Wednesday, December 17, 2014

W Is for Wilkins and Wontkins

Wilkins and Wontkins are Jim Henson's earliest TV commercial characters. In 1957, he was approached by a Washington, DC, company to produce local ads for Wilkins Coffee. At the time, Jim was doing Sam and Friends, which broadcast live for five minutes each weekday. That show was mainly his characters lipsynching to records, but it was also the place where Jim learned about pacing. With only five minutes--some of that time eaten up by sponsor messages also featuring Muppet characters--Jim learned to maximize the humor potential of the medium in a minimal amount of time, while still managing to experiment.

I've talked before about how Jim used commercials as a way to experiment with design, character, humor, and even the medium itself. His first commercials, the Wilkins Coffee ads, were a real test of his ingenuity, because the ads were only eight seconds long. How could he be funny and deliver a product message in just eight seconds? The answer turned out to be just letting his anarchic spirit loose.

The ads star the cheerful Wilkins, who loves Wilkins Coffee, and the grumpy Wontkins, who won't try it. Generally, Wilkins inflicts some manner of cartoon violence on Wontkins for being such a grump.

Here's just a sampling of Wilkins Coffee ads, and they're generally wonderful. Some of my favorite Muppet stuff in existence.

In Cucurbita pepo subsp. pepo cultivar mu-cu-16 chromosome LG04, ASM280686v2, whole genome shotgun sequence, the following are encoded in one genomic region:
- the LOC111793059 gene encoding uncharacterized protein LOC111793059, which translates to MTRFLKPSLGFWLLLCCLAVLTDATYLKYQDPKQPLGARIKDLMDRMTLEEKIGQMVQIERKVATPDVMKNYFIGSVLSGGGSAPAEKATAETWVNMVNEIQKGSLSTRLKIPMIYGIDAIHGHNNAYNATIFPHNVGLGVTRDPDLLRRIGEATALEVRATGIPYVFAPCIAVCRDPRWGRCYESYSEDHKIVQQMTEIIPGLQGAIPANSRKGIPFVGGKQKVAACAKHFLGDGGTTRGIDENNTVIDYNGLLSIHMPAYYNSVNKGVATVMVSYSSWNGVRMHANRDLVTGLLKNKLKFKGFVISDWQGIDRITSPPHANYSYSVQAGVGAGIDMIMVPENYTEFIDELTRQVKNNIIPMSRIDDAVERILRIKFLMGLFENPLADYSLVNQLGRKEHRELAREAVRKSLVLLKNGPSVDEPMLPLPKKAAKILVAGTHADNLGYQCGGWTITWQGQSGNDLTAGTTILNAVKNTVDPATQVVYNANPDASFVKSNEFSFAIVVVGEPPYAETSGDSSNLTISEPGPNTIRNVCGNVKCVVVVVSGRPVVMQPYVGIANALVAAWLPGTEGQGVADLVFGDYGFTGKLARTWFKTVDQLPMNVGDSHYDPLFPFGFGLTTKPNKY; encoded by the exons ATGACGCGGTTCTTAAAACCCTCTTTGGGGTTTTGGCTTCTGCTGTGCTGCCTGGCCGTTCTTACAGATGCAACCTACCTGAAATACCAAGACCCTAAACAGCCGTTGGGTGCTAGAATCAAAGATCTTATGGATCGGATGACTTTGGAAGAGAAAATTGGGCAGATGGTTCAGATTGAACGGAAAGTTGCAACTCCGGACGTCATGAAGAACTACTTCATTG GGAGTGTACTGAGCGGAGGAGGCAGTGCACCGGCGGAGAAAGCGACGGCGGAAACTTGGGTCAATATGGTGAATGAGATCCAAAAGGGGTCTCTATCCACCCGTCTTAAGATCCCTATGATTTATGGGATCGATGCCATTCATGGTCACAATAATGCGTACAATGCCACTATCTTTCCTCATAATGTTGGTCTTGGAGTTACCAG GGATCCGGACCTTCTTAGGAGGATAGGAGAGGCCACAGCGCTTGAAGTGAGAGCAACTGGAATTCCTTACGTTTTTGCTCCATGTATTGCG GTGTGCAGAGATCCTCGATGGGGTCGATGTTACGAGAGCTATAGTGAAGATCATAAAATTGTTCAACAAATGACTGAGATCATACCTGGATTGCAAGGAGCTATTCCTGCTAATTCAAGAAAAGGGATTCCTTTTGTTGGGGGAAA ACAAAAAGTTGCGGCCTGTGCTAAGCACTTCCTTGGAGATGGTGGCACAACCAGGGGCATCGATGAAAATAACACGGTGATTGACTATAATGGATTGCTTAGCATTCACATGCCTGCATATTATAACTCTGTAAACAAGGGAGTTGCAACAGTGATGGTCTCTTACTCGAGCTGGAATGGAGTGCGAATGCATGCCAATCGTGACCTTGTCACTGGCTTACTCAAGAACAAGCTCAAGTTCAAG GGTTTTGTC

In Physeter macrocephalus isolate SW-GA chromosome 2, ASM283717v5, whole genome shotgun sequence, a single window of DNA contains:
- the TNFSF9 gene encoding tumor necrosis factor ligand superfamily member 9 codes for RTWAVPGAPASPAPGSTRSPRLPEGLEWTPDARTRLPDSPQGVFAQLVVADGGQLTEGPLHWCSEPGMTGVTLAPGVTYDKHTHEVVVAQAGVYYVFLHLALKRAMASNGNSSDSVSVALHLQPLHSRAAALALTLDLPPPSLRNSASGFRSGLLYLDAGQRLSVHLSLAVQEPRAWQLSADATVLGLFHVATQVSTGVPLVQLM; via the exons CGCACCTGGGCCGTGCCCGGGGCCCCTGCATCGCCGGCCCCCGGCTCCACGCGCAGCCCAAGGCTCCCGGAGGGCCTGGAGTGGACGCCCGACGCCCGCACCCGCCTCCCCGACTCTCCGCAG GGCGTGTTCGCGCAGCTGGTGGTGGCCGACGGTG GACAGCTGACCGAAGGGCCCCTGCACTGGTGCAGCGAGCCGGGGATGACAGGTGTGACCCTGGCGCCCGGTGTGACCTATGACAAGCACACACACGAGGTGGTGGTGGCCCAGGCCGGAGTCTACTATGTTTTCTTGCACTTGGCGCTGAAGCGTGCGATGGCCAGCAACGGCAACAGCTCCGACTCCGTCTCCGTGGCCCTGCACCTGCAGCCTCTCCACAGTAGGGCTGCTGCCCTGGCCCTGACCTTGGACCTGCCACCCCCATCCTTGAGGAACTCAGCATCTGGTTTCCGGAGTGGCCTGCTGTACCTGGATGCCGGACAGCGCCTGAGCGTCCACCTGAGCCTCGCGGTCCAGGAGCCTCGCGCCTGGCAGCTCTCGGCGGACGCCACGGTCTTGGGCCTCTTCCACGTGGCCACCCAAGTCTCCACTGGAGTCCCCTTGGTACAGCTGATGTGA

If you want to see more of them, they're all over YouTube. Jim Henson made 179 commercials for Wilkins Coffee and other Wilkins products from 1957 to 1961.

The characters and the ads were so popular that other companies approached Jim about using the characters, and the ads were remade and used in other markets. Since the ads were all regional, there wasn't any crossover. They were most popular--and lauded--in their home area, though, and Wilkins Coffee even offered vinyl puppets of Wilkins and Wontkins through the mail for one dollar and a coffee can label.

They're apparently very hard to find today, but these are the first ever Muppet toys.

Here are some commercials for other products starring Wilkins and Wontkins.

Even though the Wilkins ads ended in 1961, Jim kept using the characters until 1967. Here are some color ads for Red Diamond Coffee from 1966.

Jim Henson helped to change the course of advertising in the US. Where most television commercials were often tedious and irritating, Jim Henson is often cited as someone who proved that you could sell products with humor.

What these ads also did was help Jim establish the dynamic that would define characters like Bert and Ernie: one sour straight man, and one wild, wacky force of nature butting up against one another. Of course, Jim didn't invent that dynamic--that's straight out of vaudeville and came over to film and television in the earliest days of both media--but Jim's anarchic approach never failed.

I'm nearing the end of my alphabetic Muppet journey, and I'm glad I got to praise these two.

ABC Wednesday

1 comment:

Roger Owen Green said...

no one knows this stuff like you do!